Power  /  Book Review

Why We Can’t Stop Arguing About Whether Trump Is a Fascist

In a new book, “Did it Happen Here?,” scholars debate what the F-word conceals and what it reveals.

If Fascism is a distinctly historical phenomenon, something that took place only in Western Europe in the middle of the twentieth century, then it can’t happen here, by definition. (As the old Internet joke goes, it’s only true fascism if it comes from Italy; otherwise, it’s just sparkling authoritarianism.) As soon as you allow for a broader definition, though, the debate becomes more subjective. In the nineteen-teens, Benito Mussolini adopted the fasces, a bundle of sticks with an axe at its center, as a symbol of military might and unity of purpose. Even in its original form, fascism represented a bunch of conflicting impulses bound together—“a beehive of contradictions,” in Eco’s words. (Some have claimed that Trumpism is too devoid of consistent ideological content to be mapped onto any previous movement; others have countered that its fluidity makes it more like fascism, not less.) The sociologist Dylan Riley, in the New Left Review, writes that “the interwar fascist regimes were a product of inter-imperial warfare and capitalist crisis, combined with a revolutionary threat from the left.” He argues that the structural conditions in the contemporary U.S.—no military draft, a “smaller, weaker” left, and a relatively stable two-party system—do not justify the comparison. “Preparing for war,” Evans points out, “defined fascist theory and praxis.” Trump does enjoy a military parade, but, Evans continues, “there is no indication . . . that he has been consumed by a desire for foreign conquest.”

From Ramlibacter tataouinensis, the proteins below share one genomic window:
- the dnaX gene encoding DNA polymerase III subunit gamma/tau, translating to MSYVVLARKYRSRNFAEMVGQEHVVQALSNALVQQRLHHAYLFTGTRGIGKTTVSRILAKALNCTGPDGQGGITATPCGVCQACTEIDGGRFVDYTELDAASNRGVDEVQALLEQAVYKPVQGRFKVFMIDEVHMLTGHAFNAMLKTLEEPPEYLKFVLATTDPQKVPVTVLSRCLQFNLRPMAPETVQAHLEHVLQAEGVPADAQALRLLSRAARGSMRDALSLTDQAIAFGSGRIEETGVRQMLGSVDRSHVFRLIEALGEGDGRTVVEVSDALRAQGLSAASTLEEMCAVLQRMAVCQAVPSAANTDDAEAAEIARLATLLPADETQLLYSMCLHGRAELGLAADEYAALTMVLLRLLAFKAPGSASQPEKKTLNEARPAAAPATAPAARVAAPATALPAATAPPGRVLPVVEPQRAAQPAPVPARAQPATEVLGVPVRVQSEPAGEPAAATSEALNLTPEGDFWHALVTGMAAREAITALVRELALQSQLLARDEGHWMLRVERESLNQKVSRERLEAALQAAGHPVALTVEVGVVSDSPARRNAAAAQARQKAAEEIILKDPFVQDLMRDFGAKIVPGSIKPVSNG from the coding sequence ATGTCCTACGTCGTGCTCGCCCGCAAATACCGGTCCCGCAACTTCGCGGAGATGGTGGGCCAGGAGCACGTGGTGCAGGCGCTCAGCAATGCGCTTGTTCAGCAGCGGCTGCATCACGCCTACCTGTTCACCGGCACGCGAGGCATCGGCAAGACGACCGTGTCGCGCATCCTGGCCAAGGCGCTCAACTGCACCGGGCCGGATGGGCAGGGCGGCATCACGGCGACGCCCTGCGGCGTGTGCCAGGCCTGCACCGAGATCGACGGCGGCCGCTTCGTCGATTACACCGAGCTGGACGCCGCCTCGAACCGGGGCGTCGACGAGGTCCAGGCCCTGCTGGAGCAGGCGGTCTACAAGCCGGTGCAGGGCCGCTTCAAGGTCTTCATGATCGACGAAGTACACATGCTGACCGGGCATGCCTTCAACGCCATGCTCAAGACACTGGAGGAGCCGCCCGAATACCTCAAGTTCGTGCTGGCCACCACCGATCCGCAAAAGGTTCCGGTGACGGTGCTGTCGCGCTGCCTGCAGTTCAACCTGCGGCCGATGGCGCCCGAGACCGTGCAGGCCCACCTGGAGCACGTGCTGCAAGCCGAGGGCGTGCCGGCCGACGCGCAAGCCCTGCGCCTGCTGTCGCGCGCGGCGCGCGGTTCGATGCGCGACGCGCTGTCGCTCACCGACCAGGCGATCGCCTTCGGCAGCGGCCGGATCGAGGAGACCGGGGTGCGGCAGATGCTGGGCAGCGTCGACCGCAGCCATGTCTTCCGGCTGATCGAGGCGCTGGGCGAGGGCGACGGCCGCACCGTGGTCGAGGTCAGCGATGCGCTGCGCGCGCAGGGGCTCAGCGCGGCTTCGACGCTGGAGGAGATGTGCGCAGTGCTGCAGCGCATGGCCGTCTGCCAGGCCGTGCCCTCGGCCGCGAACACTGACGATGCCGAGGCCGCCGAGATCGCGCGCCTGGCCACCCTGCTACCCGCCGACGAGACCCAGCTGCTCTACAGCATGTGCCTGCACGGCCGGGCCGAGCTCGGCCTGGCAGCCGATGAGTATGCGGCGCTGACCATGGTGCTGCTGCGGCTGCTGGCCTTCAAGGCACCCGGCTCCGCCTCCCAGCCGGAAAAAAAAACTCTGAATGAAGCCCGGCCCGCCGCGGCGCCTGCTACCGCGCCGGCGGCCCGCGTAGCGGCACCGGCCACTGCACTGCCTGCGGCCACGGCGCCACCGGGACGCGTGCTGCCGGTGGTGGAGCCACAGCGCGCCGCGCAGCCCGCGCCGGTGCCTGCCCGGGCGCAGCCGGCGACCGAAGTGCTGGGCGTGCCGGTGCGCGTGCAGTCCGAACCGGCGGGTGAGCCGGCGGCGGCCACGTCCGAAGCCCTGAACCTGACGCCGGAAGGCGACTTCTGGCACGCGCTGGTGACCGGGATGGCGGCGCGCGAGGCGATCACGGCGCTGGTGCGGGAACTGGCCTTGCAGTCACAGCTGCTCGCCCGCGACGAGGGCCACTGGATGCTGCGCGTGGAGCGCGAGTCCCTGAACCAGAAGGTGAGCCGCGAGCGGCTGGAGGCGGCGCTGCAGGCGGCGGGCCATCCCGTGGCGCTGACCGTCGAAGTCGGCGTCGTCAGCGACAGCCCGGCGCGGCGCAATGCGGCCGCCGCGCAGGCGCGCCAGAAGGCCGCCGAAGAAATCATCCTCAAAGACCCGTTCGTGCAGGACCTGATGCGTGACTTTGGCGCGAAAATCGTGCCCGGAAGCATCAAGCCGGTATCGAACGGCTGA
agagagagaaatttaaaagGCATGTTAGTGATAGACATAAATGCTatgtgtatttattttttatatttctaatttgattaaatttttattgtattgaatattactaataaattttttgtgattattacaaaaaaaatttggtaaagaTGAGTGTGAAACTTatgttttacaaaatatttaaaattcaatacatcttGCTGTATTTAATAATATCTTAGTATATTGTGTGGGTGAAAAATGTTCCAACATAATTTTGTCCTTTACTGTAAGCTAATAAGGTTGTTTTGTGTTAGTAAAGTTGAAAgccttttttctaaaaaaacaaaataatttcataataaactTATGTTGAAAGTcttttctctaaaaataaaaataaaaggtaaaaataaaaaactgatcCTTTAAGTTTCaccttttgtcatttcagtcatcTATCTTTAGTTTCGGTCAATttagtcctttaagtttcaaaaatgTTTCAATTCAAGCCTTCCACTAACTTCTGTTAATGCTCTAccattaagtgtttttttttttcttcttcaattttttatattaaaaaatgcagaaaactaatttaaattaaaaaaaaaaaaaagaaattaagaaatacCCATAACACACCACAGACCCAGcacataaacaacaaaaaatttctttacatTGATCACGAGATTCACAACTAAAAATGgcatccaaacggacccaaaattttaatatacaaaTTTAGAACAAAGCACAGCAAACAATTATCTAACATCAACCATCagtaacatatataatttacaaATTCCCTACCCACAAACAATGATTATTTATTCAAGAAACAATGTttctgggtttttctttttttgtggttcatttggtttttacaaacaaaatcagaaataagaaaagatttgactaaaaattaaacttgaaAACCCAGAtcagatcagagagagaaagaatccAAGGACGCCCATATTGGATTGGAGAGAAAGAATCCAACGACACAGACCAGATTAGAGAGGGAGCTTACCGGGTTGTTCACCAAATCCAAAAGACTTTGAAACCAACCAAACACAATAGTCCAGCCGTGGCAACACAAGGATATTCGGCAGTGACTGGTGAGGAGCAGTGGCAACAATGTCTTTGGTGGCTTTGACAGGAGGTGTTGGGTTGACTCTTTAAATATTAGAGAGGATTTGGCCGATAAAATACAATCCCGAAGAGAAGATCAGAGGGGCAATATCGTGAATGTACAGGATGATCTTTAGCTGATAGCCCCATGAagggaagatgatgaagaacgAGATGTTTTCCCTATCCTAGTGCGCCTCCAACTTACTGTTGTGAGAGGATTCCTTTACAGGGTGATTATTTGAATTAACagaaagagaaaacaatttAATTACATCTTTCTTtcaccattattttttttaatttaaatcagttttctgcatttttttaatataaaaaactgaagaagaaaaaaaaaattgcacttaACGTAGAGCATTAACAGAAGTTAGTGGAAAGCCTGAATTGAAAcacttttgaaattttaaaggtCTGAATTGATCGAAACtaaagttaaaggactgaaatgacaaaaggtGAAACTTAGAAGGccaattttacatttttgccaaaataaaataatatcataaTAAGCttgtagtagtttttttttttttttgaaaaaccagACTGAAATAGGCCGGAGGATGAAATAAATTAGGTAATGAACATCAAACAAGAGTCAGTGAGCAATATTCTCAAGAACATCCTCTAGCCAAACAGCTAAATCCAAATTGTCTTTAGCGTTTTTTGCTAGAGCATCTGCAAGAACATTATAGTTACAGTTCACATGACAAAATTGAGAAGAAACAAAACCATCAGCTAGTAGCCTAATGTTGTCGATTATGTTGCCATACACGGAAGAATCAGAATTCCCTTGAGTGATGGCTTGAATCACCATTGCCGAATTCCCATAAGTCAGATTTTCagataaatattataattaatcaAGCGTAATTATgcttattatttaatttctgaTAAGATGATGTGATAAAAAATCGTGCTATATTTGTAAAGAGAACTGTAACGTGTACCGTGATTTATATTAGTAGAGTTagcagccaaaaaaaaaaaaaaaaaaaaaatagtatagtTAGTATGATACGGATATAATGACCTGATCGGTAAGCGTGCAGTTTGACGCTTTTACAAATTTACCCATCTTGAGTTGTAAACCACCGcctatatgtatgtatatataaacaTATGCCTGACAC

Paxton, in his canonical 2004 book, “The Anatomy of Fascism,” attempts to define fascism in one overbrimming sentence: “a form of political behavior marked by obsessive preoccupation with community decline . . . in which a mass-based party of committed nationalist militants, working in uneasy but effective collaboration with traditional elites, abandons democratic liberties and pursues . . . internal cleansing and external expansion.” A nation in decline, which only one man can make great again? Trumpism clearly checks that box. Most of the others are more ambiguous. Death camps and Lebensraum—that’s internal cleansing and external expansion, of the prototypical fascist variety. But Manifest Destiny and forever wars? Is that fascism, or just America? When Trump told the Proud Boys to “stand back and stand by,” was he trying to collaborate with committed nationalist militants, or just mouthing off? Was Trump’s brutal approach to the southern border a step toward “internal cleansing,” or a more callous version of politics as usual?